UK Consumer Confidence at Highest Level in Two Years

Expectations for the general economic situation over the next year have increased by four points to -21, 33 points higher than last January

Alliance News 26 January, 2024 | 9:06AM
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Consumer confidence in the UK has reached its highest level in two years as optimism for the coming 12 months strengthens, according to a long-running survey.

GfK's consumer confidence index rose by three points to minus 19 this month – its best headline score since January 2022.

Confidence in personal finance gained two points and now stands at zero, ending 24 consecutive months of negative scores and "the best single indicator for how the nation's households feel about their income and expenditure", GfK said.

Expectations for the general economic situation over the next year have increased by four points to -21. That's 33 points higher than last January.

Meanwhile, the major purchase index, a measure of confidence in buying big-ticket items, is up three points to -20. That's 20 points higher than a year ago.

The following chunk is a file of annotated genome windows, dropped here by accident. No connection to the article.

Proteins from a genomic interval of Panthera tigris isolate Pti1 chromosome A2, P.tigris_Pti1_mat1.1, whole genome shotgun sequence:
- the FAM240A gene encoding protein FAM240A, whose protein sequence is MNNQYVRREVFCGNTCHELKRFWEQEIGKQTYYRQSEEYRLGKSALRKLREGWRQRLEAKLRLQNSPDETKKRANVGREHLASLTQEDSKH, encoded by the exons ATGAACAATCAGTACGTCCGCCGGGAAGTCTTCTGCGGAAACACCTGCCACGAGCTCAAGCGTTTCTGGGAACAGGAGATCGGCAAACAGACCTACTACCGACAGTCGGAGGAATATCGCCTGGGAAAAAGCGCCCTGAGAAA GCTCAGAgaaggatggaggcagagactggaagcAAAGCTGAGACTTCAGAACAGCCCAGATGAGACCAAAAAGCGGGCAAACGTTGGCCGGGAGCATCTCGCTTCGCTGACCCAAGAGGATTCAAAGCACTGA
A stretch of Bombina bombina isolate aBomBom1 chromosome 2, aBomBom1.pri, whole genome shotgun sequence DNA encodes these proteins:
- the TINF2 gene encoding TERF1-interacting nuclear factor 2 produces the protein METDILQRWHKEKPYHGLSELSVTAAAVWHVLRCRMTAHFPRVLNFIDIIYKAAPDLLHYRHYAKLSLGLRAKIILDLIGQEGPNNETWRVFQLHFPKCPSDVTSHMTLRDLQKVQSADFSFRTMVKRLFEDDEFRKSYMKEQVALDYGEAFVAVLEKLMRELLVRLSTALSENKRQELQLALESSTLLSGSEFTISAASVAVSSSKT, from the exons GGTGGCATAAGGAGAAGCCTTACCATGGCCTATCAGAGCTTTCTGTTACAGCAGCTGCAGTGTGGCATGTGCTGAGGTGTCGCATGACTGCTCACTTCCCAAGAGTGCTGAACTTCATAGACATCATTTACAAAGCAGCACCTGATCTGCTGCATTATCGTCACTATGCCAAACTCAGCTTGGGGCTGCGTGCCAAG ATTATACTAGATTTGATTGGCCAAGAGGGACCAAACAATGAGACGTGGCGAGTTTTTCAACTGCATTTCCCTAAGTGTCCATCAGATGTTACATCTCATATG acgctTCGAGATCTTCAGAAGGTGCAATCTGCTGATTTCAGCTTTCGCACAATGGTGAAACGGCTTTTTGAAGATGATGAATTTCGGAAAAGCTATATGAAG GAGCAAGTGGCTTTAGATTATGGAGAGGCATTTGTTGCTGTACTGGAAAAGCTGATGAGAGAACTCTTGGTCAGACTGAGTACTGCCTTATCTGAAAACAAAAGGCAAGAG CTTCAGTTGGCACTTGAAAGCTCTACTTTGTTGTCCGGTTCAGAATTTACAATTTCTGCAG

Joe Staton, client strategy director at GfK, says: "consumer confidence has started the year well with all measures up and a headline score of minus 19, the best since January 2022.

"Despite the cost-of-living crisis still impacting many households across the UK, consumers appear to be encouraged by the positive news about falling inflation.

"On balance, while there is national and global turmoil, the consumer confidence index has started 2024 on a positive note – let's see if this optimism continues."

Linda Ellett, UK head of consumer, retail and leisure markets for KPMG, adds: "while inflation and interest rates are gradually reducing, prices are still increasing and consumers are seeing costs still going up.

"Many people still face the prospect of large jumps in their mortgage when their fixed deal ends this year. And even more face higher costs for the likes of insurance premium renewals, or in-contract increases for mobile and broadband provision.

"Household spending power is still gradually being eroded and in this environment it is little surprise to see that there is limited appetite for spending dwindling savings on major purchases, except perhaps – for those who can afford to – to temporarily take a break from it all on holiday.

"In KPMG research, households feeling worse about their financial security outnumber those feeling more secure by almost two to one."

By Josie Clarke, PA Consumer Affairs Correspondent

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